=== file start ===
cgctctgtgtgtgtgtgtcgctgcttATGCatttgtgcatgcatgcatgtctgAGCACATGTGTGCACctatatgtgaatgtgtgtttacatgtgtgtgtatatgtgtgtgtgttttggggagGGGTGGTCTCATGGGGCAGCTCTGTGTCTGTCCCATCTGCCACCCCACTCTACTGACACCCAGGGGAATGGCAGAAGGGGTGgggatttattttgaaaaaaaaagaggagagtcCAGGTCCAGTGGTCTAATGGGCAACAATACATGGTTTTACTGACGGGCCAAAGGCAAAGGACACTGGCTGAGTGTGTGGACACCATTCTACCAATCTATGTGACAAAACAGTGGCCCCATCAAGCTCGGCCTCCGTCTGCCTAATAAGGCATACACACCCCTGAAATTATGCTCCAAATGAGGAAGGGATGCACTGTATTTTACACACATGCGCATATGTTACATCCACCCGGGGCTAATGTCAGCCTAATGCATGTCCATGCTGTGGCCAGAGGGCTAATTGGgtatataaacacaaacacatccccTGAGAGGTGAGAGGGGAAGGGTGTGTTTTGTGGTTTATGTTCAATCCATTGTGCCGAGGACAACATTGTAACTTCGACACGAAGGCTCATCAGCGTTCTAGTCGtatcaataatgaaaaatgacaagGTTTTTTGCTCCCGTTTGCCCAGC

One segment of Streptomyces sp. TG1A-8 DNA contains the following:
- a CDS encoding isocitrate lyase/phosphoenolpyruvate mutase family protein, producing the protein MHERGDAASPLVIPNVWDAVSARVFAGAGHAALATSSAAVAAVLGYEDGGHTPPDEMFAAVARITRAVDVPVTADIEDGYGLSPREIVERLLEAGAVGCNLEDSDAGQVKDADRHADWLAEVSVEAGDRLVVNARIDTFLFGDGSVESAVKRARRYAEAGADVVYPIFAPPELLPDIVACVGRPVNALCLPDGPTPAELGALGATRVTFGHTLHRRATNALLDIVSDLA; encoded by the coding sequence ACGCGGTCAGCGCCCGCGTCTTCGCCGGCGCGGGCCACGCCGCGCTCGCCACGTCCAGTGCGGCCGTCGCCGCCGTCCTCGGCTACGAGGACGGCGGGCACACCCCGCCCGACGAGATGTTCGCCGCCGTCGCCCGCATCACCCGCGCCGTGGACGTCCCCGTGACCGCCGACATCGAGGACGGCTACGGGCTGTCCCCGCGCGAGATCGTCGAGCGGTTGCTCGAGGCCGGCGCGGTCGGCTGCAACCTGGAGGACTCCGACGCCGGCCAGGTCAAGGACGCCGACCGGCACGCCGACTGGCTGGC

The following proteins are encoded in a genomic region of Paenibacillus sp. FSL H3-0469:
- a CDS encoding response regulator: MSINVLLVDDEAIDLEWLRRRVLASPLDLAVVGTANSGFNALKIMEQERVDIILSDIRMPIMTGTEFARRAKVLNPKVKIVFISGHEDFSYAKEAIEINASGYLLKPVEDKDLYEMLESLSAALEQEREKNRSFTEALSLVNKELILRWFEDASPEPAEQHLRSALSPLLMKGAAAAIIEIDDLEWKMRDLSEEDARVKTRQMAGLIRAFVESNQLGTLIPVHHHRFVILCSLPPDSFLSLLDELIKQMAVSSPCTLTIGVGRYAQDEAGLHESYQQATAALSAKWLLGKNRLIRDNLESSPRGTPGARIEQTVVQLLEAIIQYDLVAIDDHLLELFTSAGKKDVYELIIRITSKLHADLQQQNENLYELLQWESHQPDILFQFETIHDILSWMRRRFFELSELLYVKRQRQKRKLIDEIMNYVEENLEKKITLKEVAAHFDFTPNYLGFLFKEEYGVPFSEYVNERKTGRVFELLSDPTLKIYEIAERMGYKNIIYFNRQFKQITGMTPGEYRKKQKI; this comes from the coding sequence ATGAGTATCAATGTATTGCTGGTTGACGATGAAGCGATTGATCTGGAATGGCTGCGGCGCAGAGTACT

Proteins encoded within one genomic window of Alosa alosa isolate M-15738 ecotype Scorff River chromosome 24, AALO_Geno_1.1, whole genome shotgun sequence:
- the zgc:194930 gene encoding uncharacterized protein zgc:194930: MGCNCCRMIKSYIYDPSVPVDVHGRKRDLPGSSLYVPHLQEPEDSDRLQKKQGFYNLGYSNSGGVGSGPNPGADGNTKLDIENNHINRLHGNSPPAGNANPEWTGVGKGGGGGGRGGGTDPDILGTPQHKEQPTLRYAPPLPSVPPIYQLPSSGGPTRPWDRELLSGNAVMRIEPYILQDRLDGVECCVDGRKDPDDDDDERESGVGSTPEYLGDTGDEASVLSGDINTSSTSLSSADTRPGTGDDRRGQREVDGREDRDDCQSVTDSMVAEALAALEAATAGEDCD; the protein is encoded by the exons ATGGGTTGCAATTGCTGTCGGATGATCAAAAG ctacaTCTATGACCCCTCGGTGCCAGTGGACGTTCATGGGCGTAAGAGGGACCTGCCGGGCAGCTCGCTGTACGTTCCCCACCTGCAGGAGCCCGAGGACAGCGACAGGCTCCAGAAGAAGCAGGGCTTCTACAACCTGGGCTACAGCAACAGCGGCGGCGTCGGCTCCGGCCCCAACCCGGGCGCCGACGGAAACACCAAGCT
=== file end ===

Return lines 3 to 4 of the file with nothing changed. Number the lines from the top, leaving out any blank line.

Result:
- a CDS encoding isocitrate lyase/phosphoenolpyruvate mutase family protein, producing the protein MHERGDAASPLVIPNVWDAVSARVFAGAGHAALATSSAAVAAVLGYEDGGHTPPDEMFAAVARITRAVDVPVTADIEDGYGLSPREIVERLLEAGAVGCNLEDSDAGQVKDADRHADWLAEVSVEAGDRLVVNARIDTFLFGDGSVESAVKRARRYAEAGADVVYPIFAPPELLPDIVACVGRPVNALCLPDGPTPAELGALGATRVTFGHTLHRRATNALLDIVSDLA; encoded by the coding sequence ACGCGGTCAGCGCCCGCGTCTTCGCCGGCGCGGGCCACGCCGCGCTCGCCACGTCCAGTGCGGCCGTCGCCGCCGTCCTCGGCTACGAGGACGGCGGGCACACCCCGCCCGACGAGATGTTCGCCGCCGTCGCCCGCATCACCCGCGCCGTGGACGTCCCCGTGACCGCCGACATCGAGGACGGCTACGGGCTGTCCCCGCGCGAGATCGTCGAGCGGTTGCTCGAGGCCGGCGCGGTCGGCTGCAACCTGGAGGACTCCGACGCCGGCCAGGTCAAGGACGCCGACCGGCACGCCGACTGGCTGGC

The following proteins are encoded in a genomic region of Paenibacillus sp. FSL H3-0469: